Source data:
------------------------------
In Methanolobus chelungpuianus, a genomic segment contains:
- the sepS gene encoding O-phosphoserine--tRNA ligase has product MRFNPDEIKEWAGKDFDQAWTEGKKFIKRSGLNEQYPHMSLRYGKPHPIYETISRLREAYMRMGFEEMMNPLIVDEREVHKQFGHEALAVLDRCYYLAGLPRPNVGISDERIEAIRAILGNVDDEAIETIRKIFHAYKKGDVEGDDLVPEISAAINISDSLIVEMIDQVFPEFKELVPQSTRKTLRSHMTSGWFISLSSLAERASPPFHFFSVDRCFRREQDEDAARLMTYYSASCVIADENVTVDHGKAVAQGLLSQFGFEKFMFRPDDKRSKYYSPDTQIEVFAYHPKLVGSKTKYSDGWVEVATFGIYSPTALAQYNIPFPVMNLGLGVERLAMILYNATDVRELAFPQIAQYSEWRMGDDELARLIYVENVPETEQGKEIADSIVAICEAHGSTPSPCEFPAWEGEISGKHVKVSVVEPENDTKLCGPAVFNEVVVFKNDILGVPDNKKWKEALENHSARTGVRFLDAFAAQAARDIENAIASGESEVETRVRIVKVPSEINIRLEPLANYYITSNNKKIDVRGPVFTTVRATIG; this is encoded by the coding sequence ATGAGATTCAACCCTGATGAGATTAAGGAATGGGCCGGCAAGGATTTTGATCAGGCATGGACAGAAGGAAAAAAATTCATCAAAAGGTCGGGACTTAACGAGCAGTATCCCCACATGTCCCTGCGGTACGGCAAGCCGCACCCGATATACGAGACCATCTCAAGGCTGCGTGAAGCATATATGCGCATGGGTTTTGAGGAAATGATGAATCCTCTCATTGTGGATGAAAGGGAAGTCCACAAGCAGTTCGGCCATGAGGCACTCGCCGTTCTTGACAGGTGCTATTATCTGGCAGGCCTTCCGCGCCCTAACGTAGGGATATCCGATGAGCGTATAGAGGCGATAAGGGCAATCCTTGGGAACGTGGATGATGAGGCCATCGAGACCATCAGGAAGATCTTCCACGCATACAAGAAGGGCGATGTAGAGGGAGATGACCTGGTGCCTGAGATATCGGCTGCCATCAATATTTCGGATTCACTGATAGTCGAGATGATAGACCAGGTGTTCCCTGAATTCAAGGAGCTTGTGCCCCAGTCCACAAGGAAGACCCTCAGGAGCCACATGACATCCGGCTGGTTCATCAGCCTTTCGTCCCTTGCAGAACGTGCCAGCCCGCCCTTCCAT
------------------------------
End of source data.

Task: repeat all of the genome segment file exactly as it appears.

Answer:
In Methanolobus chelungpuianus, a genomic segment contains:
- the sepS gene encoding O-phosphoserine--tRNA ligase has product MRFNPDEIKEWAGKDFDQAWTEGKKFIKRSGLNEQYPHMSLRYGKPHPIYETISRLREAYMRMGFEEMMNPLIVDEREVHKQFGHEALAVLDRCYYLAGLPRPNVGISDERIEAIRAILGNVDDEAIETIRKIFHAYKKGDVEGDDLVPEISAAINISDSLIVEMIDQVFPEFKELVPQSTRKTLRSHMTSGWFISLSSLAERASPPFHFFSVDRCFRREQDEDAARLMTYYSASCVIADENVTVDHGKAVAQGLLSQFGFEKFMFRPDDKRSKYYSPDTQIEVFAYHPKLVGSKTKYSDGWVEVATFGIYSPTALAQYNIPFPVMNLGLGVERLAMILYNATDVRELAFPQIAQYSEWRMGDDELARLIYVENVPETEQGKEIADSIVAICEAHGSTPSPCEFPAWEGEISGKHVKVSVVEPENDTKLCGPAVFNEVVVFKNDILGVPDNKKWKEALENHSARTGVRFLDAFAAQAARDIENAIASGESEVETRVRIVKVPSEINIRLEPLANYYITSNNKKIDVRGPVFTTVRATIG; this is encoded by the coding sequence ATGAGATTCAACCCTGATGAGATTAAGGAATGGGCCGGCAAGGATTTTGATCAGGCATGGACAGAAGGAAAAAAATTCATCAAAAGGTCGGGACTTAACGAGCAGTATCCCCACATGTCCCTGCGGTACGGCAAGCCGCACCCGATATACGAGACCATCTCAAGGCTGCGTGAAGCATATATGCGCATGGGTTTTGAGGAAATGATGAATCCTCTCATTGTGGATGAAAGGGAAGTCCACAAGCAGTTCGGCCATGAGGCACTCGCCGTTCTTGACAGGTGCTATTATCTGGCAGGCCTTCCGCGCCCTAACGTAGGGATATCCGATGAGCGTATAGAGGCGATAAGGGCAATCCTTGGGAACGTGGATGATGAGGCCATCGAGACCATCAGGAAGATCTTCCACGCATACAAGAAGGGCGATGTAGAGGGAGATGACCTGGTGCCTGAGATATCGGCTGCCATCAATATTTCGGATTCACTGATAGTCGAGATGATAGACCAGGTGTTCCCTGAATTCAAGGAGCTTGTGCCCCAGTCCACAAGGAAGACCCTCAGGAGCCACATGACATCCGGCTGGTTCATCAGCCTTTCGTCCCTTGCAGAACGTGCCAGCCCGCCCTTCCAT